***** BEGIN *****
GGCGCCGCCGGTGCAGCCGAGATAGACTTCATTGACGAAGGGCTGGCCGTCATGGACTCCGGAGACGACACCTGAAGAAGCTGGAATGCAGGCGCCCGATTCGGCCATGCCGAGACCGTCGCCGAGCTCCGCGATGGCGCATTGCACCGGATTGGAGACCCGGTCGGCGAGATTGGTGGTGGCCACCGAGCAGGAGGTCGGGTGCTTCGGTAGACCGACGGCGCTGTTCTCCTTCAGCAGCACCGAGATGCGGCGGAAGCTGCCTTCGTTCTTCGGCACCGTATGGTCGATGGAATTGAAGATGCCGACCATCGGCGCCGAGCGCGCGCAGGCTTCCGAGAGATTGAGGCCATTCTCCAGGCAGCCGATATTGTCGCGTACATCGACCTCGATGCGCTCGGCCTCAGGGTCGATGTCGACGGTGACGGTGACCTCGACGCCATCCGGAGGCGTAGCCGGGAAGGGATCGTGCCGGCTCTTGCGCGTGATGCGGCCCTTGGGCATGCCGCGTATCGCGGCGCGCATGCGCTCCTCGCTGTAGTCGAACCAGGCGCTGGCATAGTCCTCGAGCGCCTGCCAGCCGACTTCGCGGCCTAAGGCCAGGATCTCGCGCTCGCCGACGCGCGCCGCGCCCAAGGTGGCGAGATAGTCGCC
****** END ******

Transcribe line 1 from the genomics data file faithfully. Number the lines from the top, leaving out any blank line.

GGCGCCGCCGGTGCAGCCGAGATAGACTTCATTGACGAAGGGCTGGCCGTCATGGACTCCGGAGACGACACCTGAAGAAGCTGGAATGCAGGCGCCCGATTCGGCCATGCCGAGACCGTCGCCGAGCTCCGCGATGGCGCATTGCACCGGATTGGAGACCCGGTCGGCGAGATTGGTGGTGGCCACCGAGCAGGAGGTCGGGTGCTTCGGTAGACCGACGGCGCTGTTCTCCTTCAGCAGCACCGAGATGCGGCGGAAGCTGCCTTCGTTCTTCGGCACCGTATGGTCGATGGAATTGAAGATGCCGACCATCGGCGCCGAGCGCGCGCAGGCTTCCGAGAGATTGAGGCCATTCTCCAGGCAGCCGATATTGTCGCGTACATCGACCTCGATGCGCTCGGCCTCAGGGTCGATGTCGACGGTGACGGTGACCTCGACGCCATCCGGAGGCGTAGCCGGGAAGGGATCGTGCCGGCTCTTGCGCGTGATGCGGCCCTTGGGCATGCCGCGTATCGCGGCGCGCATGCGCTCCTCGCTGTAGTCGAACCAGGCGCTGGCATAGTCCTCGAGCGCCTGCCAGCCGACTTCGCGGCCTAAGGCCAGGATCTCGCGCTCGCCGACGCGCGCCGCGCCCAAGGTGGCGAGATAGTCGCC